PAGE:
Sew what? History of fashion in the historical novel
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The role of fashion history in historical romance is an ongoing topic of conversation. Every stitch has a story, especially before the electric sewing machine or ready-to-wear became widespread. Production was slow, custom, and expensive. So it’s no surprise that story-based fashion has become an important part of historical romance novels. The history of fashion is broadly defined as the study of objects of clothing and its evolution over time and across regions. Historians use existing clothing, sewing guides, textiles, and patterns to understand clothing design. Additionally, researchers also examine paintings, photographs, literature, and news articles for additional information.
I believe that the historical elements of historical romance will always be exciting. However, we should not forget the discussion around proof of accuracy via the author’s note in Vanessa Riley’s recent article. Extensive debates over historically accurate versus historically grounded writing in historical novels are not a new discussion. A history doesn’t have to be based on history for me to enjoy reading it. Does using fashion history in clothing descriptions bring me joy? Yes. Can we generously have specific conversations about the role of fashion history in historical romance? I also think the answer is yes. In historical romances, each layer of clothing can play an important role in character building and setting development. So why not have fun with fashion history?
Every stitch has a story
Fiction writers successfully manipulate story-based fashion. I loved the bustle of Amelia Smith’s bamboo cage with an indoor fan in The devil comes to court by Courtney Milan. The failure of the device makes it an adorable meet-cute, and the invention quickly establishes its character. Because Milan understands the fashion history of the 1870s, she can create a garment that might have existed back then.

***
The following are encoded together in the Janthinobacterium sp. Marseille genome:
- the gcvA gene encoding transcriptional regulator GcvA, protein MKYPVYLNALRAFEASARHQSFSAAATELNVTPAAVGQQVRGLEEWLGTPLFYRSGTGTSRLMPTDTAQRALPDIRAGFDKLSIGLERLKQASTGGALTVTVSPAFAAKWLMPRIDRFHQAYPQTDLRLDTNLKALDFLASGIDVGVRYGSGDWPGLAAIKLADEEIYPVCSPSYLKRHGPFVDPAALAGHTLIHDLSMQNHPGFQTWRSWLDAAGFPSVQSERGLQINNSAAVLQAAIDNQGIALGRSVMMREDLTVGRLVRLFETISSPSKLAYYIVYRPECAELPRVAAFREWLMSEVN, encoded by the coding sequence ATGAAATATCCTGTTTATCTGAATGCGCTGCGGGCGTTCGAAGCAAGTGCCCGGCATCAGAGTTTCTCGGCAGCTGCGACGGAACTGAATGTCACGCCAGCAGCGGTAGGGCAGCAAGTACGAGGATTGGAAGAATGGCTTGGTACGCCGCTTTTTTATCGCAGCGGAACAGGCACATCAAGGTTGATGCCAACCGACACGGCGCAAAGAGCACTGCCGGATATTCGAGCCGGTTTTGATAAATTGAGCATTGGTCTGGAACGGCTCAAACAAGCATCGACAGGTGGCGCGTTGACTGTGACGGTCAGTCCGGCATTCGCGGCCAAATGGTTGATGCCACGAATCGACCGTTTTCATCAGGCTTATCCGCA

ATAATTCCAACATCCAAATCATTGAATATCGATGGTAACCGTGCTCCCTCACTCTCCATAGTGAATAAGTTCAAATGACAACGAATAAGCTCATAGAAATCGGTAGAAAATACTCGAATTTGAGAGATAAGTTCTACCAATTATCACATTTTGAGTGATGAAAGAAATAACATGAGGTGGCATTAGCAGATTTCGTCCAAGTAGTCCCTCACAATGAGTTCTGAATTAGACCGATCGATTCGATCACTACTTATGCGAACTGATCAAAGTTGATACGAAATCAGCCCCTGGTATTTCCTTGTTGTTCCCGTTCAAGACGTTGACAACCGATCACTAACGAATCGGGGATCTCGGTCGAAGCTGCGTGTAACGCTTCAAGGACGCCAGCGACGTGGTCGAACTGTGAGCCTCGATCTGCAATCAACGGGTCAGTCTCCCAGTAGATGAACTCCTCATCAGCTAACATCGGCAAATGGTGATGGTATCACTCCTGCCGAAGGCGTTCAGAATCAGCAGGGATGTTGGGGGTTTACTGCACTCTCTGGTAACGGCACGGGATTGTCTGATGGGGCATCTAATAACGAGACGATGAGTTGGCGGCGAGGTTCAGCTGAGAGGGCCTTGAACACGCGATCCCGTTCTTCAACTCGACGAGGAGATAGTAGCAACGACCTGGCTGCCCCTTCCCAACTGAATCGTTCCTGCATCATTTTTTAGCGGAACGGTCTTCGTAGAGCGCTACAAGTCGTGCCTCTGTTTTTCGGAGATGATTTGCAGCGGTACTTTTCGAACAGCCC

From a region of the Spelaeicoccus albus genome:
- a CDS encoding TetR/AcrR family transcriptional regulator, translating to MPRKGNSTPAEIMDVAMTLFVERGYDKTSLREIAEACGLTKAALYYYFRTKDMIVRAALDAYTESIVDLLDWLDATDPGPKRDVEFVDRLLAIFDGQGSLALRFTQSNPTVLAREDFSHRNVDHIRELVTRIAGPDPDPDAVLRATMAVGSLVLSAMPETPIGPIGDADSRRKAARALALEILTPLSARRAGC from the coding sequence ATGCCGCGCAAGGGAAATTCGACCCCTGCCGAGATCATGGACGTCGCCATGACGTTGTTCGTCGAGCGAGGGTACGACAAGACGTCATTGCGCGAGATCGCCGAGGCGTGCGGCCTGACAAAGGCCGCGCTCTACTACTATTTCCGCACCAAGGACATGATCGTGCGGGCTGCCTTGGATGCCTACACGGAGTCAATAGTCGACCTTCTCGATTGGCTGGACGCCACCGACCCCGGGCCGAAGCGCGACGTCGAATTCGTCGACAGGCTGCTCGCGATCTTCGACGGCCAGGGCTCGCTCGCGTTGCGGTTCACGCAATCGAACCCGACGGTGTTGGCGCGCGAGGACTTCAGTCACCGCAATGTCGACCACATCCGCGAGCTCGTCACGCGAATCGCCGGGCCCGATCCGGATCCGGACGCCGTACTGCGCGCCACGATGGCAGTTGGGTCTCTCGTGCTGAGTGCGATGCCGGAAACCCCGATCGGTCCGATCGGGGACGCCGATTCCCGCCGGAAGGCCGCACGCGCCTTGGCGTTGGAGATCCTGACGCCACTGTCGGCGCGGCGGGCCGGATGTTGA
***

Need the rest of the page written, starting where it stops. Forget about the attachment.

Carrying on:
Often historical novel writers with an expert understanding of clothing use details of clothing to build their character. In Indigo by Beverly Jenkins, Hester Wyatt escaped slavery and is now part of the 1858 Underground Railroad. She is also part of the Free Produce Movement. Hester’s clothing reflects the fact that she boycotts the products of slave labor. His love, Galen Vachon, shows he cares by making sure the finest clothes in his new wardrobe keep up with the Free Produce Movement. Of course, Beverly Jenkins is known for bringing a realistic portrayal of African-American history to life in romance. Her use of fashion history is just one part of a bigger picture.
Because clothing can communicate position, writers also use fashion to disguise characters. I would like to highlight the depiction of Tang Dynasty clothing and disguises in butterfly swords by Jeannie Lin. Ai Li wears a red silk wedding dress appropriate for the 758 CE setting in China with heavy jewelry and a hundred li of embroidery floss. Escaping from her marriage, she leaves these clothes behind and puts on a new set of gray men’s clothes. The continued division between Western and Eastern clothing alters her interaction with the characters in the book. For some further reading, Style empire: silk and fashion in Tang China by Buyun Chen highlights the materials and patterns depicted in the novel.
A new wave of fashion historians
By the way, NotYourMommasHistory has also done an awesome job with historical African American dress on YouTube. Online designers who seek to make fashion history accessible like Bernadette Banner show fashion history. Online resources like An Historian About Town and The Fashion History Dictionary also have publicly available online exhibits. That is to say, the public availability of fashion history has expanded writers’ ability to understand clothing by period, region, and personal choice.
Previously, in-person museum exhibits like The Met’s The Costume Institute, The V&A, The Fashion Museum Bath, The Kyoto Costume Institute, and The Fashion History Museum were wonderful in-person examples of fashion history; however, they remained limited in scope. Although some exhibits and museums are free to the public, they still require patrons to physically visit their locations. Story-based clothing has always been a part of historical romance, however, a writer’s ability to access information at any time for low cost has not.
The history of fashion in the historical novel: a focus on Europe